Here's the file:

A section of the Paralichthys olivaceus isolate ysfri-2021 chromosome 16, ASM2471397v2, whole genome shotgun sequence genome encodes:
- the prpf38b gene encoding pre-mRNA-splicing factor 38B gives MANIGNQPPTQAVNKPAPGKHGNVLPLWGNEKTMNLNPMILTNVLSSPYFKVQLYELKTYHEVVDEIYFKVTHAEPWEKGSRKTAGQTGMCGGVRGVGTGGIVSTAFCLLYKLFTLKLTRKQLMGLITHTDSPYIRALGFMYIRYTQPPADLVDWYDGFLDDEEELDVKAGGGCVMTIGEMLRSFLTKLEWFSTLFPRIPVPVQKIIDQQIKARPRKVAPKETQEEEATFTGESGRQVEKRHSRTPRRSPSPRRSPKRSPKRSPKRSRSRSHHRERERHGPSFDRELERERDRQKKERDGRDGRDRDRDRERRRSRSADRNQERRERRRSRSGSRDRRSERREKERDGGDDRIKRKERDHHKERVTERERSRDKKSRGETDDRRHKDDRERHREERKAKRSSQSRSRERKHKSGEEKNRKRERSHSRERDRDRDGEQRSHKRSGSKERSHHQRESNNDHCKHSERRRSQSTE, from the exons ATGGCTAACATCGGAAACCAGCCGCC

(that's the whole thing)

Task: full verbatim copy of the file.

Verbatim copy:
A section of the Paralichthys olivaceus isolate ysfri-2021 chromosome 16, ASM2471397v2, whole genome shotgun sequence genome encodes:
- the prpf38b gene encoding pre-mRNA-splicing factor 38B gives MANIGNQPPTQAVNKPAPGKHGNVLPLWGNEKTMNLNPMILTNVLSSPYFKVQLYELKTYHEVVDEIYFKVTHAEPWEKGSRKTAGQTGMCGGVRGVGTGGIVSTAFCLLYKLFTLKLTRKQLMGLITHTDSPYIRALGFMYIRYTQPPADLVDWYDGFLDDEEELDVKAGGGCVMTIGEMLRSFLTKLEWFSTLFPRIPVPVQKIIDQQIKARPRKVAPKETQEEEATFTGESGRQVEKRHSRTPRRSPSPRRSPKRSPKRSPKRSRSRSHHRERERHGPSFDRELERERDRQKKERDGRDGRDRDRDRERRRSRSADRNQERRERRRSRSGSRDRRSERREKERDGGDDRIKRKERDHHKERVTERERSRDKKSRGETDDRRHKDDRERHREERKAKRSSQSRSRERKHKSGEEKNRKRERSHSRERDRDRDGEQRSHKRSGSKERSHHQRESNNDHCKHSERRRSQSTE, from the exons ATGGCTAACATCGGAAACCAGCCGCC